Don Lenihan has a must-read column up today, on how centralization of power to the Prime Minister’s office over the past several decades has atrophied the connection Canadians — especially youth — had with our government, and what he believes this could mean for Canada’s system of democracy:
In the early 1970s, the Trudeau government adopted a new generation of governance tools to make it more effective in the modern-day world. The approach involved rigorous new management practices, and the formation of complex plans ”” ”œstrategies” ”” which the prime minister would push forward, using the power of his office.
What wasn’t clear at the time was that execution of these strategies also called for more Executive control over the system. As this came to light, it set in motion a decades-long centralizing trend during which succesive PMOs clawed ever more power away from Parliament.
While opposition parties condemned Trudeau, Mulroney, Chretien and Harper for weakening democracy by weakening Parliament, these leaders saw increasing centralization as the unavoidable cost of getting things done. And, all things being equal, perhaps they were right.
Unfortunately, the story doesn’t end there. Indeed, a whole new chapter may be opening. There is growing evidence of a ripple effect that is now reaching other parts of the body politic. If so, centralization may be having a far more profound impact on our system of government than anyone realized.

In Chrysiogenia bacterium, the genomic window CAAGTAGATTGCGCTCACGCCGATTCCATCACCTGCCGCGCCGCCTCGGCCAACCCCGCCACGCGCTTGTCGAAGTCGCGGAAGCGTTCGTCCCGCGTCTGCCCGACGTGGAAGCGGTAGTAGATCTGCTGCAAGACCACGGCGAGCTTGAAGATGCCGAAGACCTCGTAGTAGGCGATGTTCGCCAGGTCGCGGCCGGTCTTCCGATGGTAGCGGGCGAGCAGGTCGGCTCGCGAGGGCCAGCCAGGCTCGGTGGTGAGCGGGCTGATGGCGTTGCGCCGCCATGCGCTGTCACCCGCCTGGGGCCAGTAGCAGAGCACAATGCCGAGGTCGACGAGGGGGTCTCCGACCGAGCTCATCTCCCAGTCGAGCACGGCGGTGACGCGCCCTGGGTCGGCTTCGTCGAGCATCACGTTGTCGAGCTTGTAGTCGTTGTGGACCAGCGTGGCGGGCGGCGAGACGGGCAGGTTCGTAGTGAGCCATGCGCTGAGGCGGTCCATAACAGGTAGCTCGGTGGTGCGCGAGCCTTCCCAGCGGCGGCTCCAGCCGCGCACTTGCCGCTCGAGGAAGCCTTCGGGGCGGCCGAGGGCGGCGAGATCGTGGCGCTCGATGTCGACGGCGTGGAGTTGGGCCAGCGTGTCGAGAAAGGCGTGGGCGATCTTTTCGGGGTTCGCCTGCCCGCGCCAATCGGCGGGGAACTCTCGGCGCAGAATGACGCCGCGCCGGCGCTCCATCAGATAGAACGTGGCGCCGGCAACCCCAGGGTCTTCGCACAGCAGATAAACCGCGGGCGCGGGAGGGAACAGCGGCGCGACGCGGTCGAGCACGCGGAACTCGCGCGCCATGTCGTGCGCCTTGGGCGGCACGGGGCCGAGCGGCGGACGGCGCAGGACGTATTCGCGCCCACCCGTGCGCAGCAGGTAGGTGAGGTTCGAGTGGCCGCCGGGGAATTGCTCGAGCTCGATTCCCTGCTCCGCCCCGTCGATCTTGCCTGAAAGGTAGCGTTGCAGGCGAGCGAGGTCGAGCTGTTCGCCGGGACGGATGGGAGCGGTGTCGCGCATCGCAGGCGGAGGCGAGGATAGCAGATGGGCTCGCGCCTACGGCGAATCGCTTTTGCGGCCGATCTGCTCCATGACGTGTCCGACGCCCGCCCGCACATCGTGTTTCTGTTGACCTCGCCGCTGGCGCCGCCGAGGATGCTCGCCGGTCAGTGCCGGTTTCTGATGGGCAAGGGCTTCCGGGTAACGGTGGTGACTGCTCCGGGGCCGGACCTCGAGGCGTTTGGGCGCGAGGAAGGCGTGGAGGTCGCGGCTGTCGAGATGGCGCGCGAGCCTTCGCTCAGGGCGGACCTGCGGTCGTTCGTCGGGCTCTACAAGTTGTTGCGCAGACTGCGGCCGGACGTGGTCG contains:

Falling voter turnout, especially among youth, is a striking example. Elections give citizens a legitimate and orderly way to challenge and change governments. Without them, our democracy would quickly revert to some form of authoritarian rule.
So why don’t young people vote? In particular, why don’t the ones who are protesting tuition hikes in Quebec, or those in the Occupy movement, take their concerns to the ballot box? Don’t they realize that their protests are calling into question the legitimacy of our democratically elected governments?
Yes, they realize this. That is exactly the point. They are taking to the streets because they don’t believe the political system works. They don’t believe it creates real accountability. Once elected, they think a government is essentially free to do what it wants, so they see no point in voting.
If this were just uninformed prattle, it would be annoying, but we would find ways to cope with it. Unfortunately, young people are making a serious point and the evidence for it is mounting.
Take Bill C-38. When replying to charges that it was a Trojan horse, the Harper government argued that it had to get these measures passed quickly to support the economic recovery. In other words, democracy was deemed less important than effective governance.
Okay, but where does this end? We learned a long time ago that, in a contest between democracy and effectiveness, nine times out of ten democracy will lose. Eventually, people will stop trusting the government at all.
Sound familiar? If not, let me spell it out.
It is one thing for opposition parties to accuse the government of being undemocratic. It is another when people take to the streets to do so. It is profoundly disturbing when a whole generation no longer sees a point in voting”“or at least it should be.
The lesson here is simple: too much centralization undermines legitimacy. The more scope a government thinks it has to act unilaterally in the name of effectiveness, the less legitimacy those actions will have.
“[D]emocracy was deemed less important than effective governance.” Think about that as the cult of libertarianism continues to court a new generation that is both frustrated with status quo politics and has been well-conditioned to respond positively to free-market fundamentalist boilerplate.
Features and bugs, redux.